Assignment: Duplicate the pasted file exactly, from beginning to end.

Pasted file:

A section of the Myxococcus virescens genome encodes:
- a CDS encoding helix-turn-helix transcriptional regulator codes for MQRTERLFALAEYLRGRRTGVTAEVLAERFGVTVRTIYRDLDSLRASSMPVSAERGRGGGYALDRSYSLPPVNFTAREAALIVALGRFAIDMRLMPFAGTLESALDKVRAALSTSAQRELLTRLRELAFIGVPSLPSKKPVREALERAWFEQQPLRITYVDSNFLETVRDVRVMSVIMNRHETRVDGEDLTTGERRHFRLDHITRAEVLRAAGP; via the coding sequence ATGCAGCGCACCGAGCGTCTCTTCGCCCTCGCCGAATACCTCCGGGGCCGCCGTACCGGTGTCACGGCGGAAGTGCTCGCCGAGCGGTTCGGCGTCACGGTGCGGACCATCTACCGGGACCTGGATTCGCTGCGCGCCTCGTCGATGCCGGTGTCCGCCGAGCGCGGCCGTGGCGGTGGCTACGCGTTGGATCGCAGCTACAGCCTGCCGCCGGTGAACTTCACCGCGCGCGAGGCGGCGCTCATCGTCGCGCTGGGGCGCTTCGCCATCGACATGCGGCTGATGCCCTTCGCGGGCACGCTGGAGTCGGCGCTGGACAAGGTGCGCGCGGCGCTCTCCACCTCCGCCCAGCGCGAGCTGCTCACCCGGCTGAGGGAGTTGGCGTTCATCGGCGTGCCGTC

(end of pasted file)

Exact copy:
A section of the Myxococcus virescens genome encodes:
- a CDS encoding helix-turn-helix transcriptional regulator codes for MQRTERLFALAEYLRGRRTGVTAEVLAERFGVTVRTIYRDLDSLRASSMPVSAERGRGGGYALDRSYSLPPVNFTAREAALIVALGRFAIDMRLMPFAGTLESALDKVRAALSTSAQRELLTRLRELAFIGVPSLPSKKPVREALERAWFEQQPLRITYVDSNFLETVRDVRVMSVIMNRHETRVDGEDLTTGERRHFRLDHITRAEVLRAAGP; via the coding sequence ATGCAGCGCACCGAGCGTCTCTTCGCCCTCGCCGAATACCTCCGGGGCCGCCGTACCGGTGTCACGGCGGAAGTGCTCGCCGAGCGGTTCGGCGTCACGGTGCGGACCATCTACCGGGACCTGGATTCGCTGCGCGCCTCGTCGATGCCGGTGTCCGCCGAGCGCGGCCGTGGCGGTGGCTACGCGTTGGATCGCAGCTACAGCCTGCCGCCGGTGAACTTCACCGCGCGCGAGGCGGCGCTCATCGTCGCGCTGGGGCGCTTCGCCATCGACATGCGGCTGATGCCCTTCGCGGGCACGCTGGAGTCGGCGCTGGACAAGGTGCGCGCGGCGCTCTCCACCTCCGCCCAGCGCGAGCTGCTCACCCGGCTGAGGGAGTTGGCGTTCATCGGCGTGCCGTC